This time I’m taking you inside a place some of you may never have been in before. Bear with me. This rant was a long time coming. So let’s take a trip inside the ladies room.
ALERT: THIS POST MAY CONTAIN POTTY HUMOR. (Not really)
The people that design bathroom stalls or who place them in their facilities need to understand this. There are certain elements that are necessities for women—not luxuries. Although I know the queue for the ladies room will probably never be eliminated, if all public bathrooms had these basics I bet time spent in the lines waiting for a stall would at least be lessened.
Here are our musts:
- A flat surface, preferably a separate shelf to set a purse, makeup bag, air spray or sanitary items on. (No, the top of the in-stall trash can doesn’t work for this purpose.)
- A built-in trash can in the stall. With disposable bags that fit properly. Otherwise you’ll have a worse mess to clean up.
- One or preferably two coat hooks—one for the winter coat, the other for the purse and shopping bags if no shelf is available.
- Seat covers that are easy to pull out of the dispenser and place on the seat easily. (Borders Bookstore used to have the easiest seat cover machines ever. I hate they are now shuttered).
Photos taken at RDU Airport. They have the best bathrooms where everything is automatic (sinks, paper dispenser, blowers) and there’s even enough space to take your luggage in with you.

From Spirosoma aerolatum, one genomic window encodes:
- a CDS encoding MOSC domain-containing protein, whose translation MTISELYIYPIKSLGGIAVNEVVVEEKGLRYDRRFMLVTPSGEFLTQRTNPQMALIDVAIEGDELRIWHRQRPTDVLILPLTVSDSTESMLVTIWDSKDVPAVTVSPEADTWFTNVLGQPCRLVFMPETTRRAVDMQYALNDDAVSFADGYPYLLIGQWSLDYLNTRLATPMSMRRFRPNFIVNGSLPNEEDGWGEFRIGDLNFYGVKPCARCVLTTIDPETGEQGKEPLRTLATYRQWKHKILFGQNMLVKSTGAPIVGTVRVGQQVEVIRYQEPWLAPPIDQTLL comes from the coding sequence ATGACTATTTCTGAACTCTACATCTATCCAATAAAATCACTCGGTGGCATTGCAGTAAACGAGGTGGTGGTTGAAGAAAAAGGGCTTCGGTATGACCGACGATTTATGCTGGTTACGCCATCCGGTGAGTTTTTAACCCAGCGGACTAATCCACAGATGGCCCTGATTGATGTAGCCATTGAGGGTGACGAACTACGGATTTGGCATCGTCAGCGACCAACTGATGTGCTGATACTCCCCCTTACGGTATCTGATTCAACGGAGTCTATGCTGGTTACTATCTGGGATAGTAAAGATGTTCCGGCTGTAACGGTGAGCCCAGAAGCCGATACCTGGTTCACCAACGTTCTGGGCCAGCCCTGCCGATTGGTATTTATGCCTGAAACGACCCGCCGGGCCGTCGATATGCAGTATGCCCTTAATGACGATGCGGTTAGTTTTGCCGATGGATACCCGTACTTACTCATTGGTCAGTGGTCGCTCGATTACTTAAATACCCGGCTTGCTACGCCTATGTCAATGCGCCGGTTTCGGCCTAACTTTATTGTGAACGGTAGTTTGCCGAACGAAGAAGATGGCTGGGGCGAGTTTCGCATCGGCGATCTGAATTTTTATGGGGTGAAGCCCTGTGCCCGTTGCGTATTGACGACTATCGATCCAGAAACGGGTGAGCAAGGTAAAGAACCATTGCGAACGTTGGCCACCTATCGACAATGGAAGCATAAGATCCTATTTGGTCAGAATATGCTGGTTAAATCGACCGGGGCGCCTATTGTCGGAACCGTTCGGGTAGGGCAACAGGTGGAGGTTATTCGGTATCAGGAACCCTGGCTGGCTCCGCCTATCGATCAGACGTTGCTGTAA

Bathroom Cleaning Crews
And another thing. In my former office building I could always tell which gender cleaned the restrooms.
The men, clearly not understanding our need to have an empty flat surface to set things on while we’re in there, would inevitably leave an extra roll of toilet paper on the only flat surfaces available–the toilet paper holder or the top of the trash. I know the guys probably thought they were being helpful since the women ran through toilet paper like water and the guys didn’t (or at least that’s what I hear). But that extra roll was taking up treasured space.
When women cleaned the bathroom, it was placed any where except on the flat surface. And, they only left an extra roll if the current roll was REALLY low.
I still don’t understand why public stalls are so open. Why can’t the doors and walls go all the way to the floor? Why is there always enough room to see “that one panicked eye” (thanks Jerry Seinfeld) through the cracks?
Obviously I must have too much time on my hands while I’m in public restrooms.
Inspired by The Daily Post